Women in parliament want female appointed as defence minister
The ninth Assembly Women in Parliament, on Monday, called for the appointment of a woman as the Minister of Defence.
The chairperson of the House Committee on Women in Parliament, Taiwo Oluga, said if a woman is appointed as defence minister, the country’s security challenges would be effectively tackled.
“For the first time in history, let a woman be appointed as minister of defence, and you will see the action; you will see a positive change in our security architecture,” she said while fielding questions from journalists in Abuja.
Ms Oluga said it was disheartening that despite the advocacy and attempt by women groups and parliamentarians to increase women’s participation in Nigerian politics, little progress seemed to have been made.
“Before the last primary elections, Nigeria ranked amongst the lowest number of women participation in governance in Africa, with about 6.2 per cent of national parliamentarians being women,” she said.
She expressed concern over the development.
“The question is, of the less than eight per cent of women nominated for elective offices in 2023, how many women would emerge victorious at the general elections?
“The point is that even if all these women win their elections, the figure remains very low and a cause for serious concern and action.
“Another question is, is there a taboo barring women from vying for the highest decision-making position in Nigeria that is the position of the President of the Federal Republic of Nigeria?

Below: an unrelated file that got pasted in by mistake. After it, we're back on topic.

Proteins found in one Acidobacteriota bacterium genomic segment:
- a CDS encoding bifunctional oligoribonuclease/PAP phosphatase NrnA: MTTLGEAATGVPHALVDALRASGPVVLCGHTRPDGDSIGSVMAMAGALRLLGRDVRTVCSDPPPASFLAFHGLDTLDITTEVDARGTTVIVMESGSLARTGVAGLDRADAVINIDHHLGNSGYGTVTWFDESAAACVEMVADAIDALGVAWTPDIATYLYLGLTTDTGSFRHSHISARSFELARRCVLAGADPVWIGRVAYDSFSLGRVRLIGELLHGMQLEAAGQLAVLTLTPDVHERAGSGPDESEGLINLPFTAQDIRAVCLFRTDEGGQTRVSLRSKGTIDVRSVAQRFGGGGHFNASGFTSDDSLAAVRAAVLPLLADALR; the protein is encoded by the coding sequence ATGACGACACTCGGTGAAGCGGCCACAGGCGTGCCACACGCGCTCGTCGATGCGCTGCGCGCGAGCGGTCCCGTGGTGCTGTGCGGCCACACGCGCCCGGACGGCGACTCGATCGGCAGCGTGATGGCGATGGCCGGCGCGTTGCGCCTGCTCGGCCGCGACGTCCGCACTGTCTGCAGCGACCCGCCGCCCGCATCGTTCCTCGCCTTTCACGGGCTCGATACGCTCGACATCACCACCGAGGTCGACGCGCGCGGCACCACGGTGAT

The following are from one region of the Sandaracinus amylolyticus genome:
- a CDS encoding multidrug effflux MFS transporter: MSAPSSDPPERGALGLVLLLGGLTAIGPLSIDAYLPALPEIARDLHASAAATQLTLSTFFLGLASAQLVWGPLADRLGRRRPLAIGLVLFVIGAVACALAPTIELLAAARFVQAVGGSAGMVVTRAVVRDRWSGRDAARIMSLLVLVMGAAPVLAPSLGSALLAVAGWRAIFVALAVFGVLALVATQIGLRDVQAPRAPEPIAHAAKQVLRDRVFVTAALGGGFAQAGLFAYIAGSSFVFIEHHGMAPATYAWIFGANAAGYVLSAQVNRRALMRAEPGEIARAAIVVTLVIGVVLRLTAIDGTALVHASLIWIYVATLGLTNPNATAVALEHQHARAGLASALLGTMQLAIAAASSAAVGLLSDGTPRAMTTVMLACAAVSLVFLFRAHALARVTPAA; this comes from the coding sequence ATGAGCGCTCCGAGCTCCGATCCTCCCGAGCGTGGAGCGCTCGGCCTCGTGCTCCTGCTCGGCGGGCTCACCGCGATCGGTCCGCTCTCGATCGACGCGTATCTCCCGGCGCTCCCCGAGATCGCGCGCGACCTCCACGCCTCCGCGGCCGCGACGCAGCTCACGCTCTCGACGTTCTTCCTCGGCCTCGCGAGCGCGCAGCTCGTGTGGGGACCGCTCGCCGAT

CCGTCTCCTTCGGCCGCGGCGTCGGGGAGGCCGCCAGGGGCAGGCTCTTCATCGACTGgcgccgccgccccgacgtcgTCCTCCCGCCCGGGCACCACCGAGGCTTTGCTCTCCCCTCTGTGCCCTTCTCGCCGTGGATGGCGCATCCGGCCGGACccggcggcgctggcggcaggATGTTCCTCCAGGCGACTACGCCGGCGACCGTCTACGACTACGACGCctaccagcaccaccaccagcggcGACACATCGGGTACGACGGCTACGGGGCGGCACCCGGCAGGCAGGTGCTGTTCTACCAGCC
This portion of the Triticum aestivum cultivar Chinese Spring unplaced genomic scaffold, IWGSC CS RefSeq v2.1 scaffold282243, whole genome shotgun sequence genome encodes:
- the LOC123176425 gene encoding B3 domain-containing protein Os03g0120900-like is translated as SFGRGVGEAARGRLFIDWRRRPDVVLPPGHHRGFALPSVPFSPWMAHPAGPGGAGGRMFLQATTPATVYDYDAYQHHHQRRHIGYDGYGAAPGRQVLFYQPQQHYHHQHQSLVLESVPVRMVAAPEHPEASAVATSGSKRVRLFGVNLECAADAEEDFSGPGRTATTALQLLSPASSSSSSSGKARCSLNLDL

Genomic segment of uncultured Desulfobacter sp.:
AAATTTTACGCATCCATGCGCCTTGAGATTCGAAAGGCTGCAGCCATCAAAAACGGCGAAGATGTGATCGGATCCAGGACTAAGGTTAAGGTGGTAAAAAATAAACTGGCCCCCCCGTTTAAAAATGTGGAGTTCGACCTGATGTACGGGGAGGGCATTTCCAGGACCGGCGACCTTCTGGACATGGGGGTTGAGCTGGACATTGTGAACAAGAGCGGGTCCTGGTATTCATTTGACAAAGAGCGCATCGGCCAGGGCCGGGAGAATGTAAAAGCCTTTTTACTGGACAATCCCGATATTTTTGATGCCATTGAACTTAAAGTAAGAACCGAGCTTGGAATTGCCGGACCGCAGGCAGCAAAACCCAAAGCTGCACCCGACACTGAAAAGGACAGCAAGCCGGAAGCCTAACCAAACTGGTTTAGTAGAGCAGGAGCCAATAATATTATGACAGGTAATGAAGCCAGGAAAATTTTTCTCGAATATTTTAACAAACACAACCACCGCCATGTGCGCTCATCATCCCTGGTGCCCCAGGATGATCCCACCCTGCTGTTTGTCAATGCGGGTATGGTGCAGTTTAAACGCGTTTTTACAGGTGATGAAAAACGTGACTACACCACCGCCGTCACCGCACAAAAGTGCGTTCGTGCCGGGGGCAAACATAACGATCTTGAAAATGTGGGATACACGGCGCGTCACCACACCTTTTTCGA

“This is because, out of all the 18 political parties in Nigeria, only the APM (Allied Peoples Movement) fielded a female presidential candidate,” she said.
The lawmaker said in some states like Kano, Sokoto, Taraba, Yobe, and Zamfara, no single woman was nominated as presidential or national assembly candidate for the 2023 polls.
“The implication of this is that, even before next year’s elections in Nigeria, it is crystal clear that 13.5 per cent of states will not have women in elective offices in their National Assembly seats,” she said.
Ms Oluga described the development as a huge setback in attaining 35 per cent affirmative action in elective and appointive offices in Nigeria.
She attributed factors inhibiting women’s participation in politics to patriarchy, stigmatisation, low level of women’s education, financial problems, and political violence, among others.
She, however, said the committee, with other development partners, would step up activities on the need to discourage religious beliefs and cultural practices that militate against women’s participation in politics.
The event was organised in collaboration with the European Union, Nigerian Women Trust Fund and other partners.
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